Of course, a journal such as OEM should not be just a collection of original research articles, but should also highlight emerging occupational and environmental health issues, and promote debate among researchers, policy makers and practitioners. To address this, we are taking steps to increase the number of commentaries on our published papers to highlight the broader aspects of the research findings and implications for better control of workplace and environmental hazards in the future. Editorials also play an important role in scientific debate, and we plan to commission more of these from key figures in the field on emerging and/or controversial issues.4

The Impact Factor for OEM, after a steady increase up until 2009, has stabilised over the past few years, although there was an increase from 3.02 in 2011 to 3.21 in 2012. OEM needs to keep working on the quality and relevance of the papers it publishes to maintain an upward trend in citations and the Impact Factor, as this is a key aspect of a journal which researchers consider when deciding where to send their papers. The journal's Impact Factor is only one measure of impact of a journal, and OEM is one of the most influential international journals in the field of occupational and environmental health. We intend to continue to publish high quality papers of real relevance to practitioners and policy makers to assist them in controlling occupational and environmental health hazards.

The landscape in which medical and scientific journals operates is constantly evolving, and there is an increasing range of information technologies available which can help disseminate findings to far greater audiences than can be achieved through the traditional print form of a journal. OEM, using the extensive communication resources available through its parent journal; the British Medical Journal, is planning to make better use of modern communication technologies to extend the reach of its influence and expand its impact on a global scale. The use of such technologies will also help to facilitate two-way communication, so that OEM can receive feedback from our authors and readers.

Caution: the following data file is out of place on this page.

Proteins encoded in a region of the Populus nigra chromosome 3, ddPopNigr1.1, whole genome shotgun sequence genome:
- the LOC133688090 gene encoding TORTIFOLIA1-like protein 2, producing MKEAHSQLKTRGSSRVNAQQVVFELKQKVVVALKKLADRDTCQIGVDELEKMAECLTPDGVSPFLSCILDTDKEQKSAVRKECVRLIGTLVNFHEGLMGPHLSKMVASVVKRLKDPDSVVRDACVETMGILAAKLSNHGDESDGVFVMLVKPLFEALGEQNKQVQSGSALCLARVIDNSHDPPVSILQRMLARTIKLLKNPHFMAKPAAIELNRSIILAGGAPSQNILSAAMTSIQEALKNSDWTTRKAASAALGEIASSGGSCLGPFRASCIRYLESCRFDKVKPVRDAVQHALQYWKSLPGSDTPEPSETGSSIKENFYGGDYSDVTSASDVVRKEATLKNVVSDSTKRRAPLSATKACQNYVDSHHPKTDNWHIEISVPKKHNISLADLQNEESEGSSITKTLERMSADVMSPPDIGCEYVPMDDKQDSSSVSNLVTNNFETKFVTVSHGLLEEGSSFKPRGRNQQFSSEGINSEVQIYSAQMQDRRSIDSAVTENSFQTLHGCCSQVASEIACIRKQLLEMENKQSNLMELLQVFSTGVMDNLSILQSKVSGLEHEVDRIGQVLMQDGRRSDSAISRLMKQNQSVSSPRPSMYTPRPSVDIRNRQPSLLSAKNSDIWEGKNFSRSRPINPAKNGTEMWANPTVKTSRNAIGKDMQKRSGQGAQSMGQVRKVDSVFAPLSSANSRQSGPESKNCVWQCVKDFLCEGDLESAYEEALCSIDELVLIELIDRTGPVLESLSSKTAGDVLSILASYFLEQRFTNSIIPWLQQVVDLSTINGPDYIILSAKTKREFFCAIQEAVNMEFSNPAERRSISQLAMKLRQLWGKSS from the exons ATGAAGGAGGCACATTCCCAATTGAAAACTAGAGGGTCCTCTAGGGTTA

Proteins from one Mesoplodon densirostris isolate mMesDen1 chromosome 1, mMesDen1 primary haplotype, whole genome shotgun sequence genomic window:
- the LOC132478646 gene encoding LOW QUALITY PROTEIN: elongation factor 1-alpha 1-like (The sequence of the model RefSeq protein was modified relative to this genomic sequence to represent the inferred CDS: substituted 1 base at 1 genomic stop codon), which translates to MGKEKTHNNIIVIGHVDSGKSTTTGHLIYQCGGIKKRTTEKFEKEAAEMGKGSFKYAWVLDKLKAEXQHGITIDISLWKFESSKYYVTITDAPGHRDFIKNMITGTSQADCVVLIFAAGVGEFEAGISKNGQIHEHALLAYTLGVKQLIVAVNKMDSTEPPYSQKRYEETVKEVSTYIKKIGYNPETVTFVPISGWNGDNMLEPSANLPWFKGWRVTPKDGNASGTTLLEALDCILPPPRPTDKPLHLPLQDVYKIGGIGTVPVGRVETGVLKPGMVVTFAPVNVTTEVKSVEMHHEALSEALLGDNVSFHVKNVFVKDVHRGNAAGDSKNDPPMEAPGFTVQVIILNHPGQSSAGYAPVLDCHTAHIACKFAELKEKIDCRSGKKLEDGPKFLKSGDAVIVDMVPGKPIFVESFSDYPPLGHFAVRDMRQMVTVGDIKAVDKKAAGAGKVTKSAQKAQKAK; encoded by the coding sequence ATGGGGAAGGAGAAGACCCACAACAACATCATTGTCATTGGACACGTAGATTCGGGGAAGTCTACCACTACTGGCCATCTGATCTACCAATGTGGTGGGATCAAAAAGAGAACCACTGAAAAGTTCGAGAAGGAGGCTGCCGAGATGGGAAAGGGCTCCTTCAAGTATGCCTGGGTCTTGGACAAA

We will be making some changes to the operations of the journal, including the editorial board structure of OEM. We plan to broaden input to the strategic direction of the journal by involving more leaders in research, practice and policy making in the occupational and environmental health fields, as well as key professional bodies. This will help to ensure relevance of the content in OEM to a broader audience internationally.

The major target of the fledgling journal in 1944 was the factory medical officer in the UK. In the very first editorial of the journal in that year, the author expressed the hope that the journal would, in time, associate with representatives of industrial medicine in the ‘dominions’ (an old term for Australia and other far-flung parts of the British Empire at that time) and the USA.5 This hope has now been realised, in part, by consecutive editors being appointed from those two parts of the world. More importantly, OEM has become a truly international journal that publishes papers and influences practice around the world, not just among factory doctors, but among the full gamut of stakeholders seeking to reduce the disease burden from occupational and environmental hazards. The new editors of OEM look forward to your continued involvement with the journal as it enters its next exciting stage of development.

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Footnotes

  • Competing interests None.

  • Provenance and peer review Commissioned; internally peer reviewed.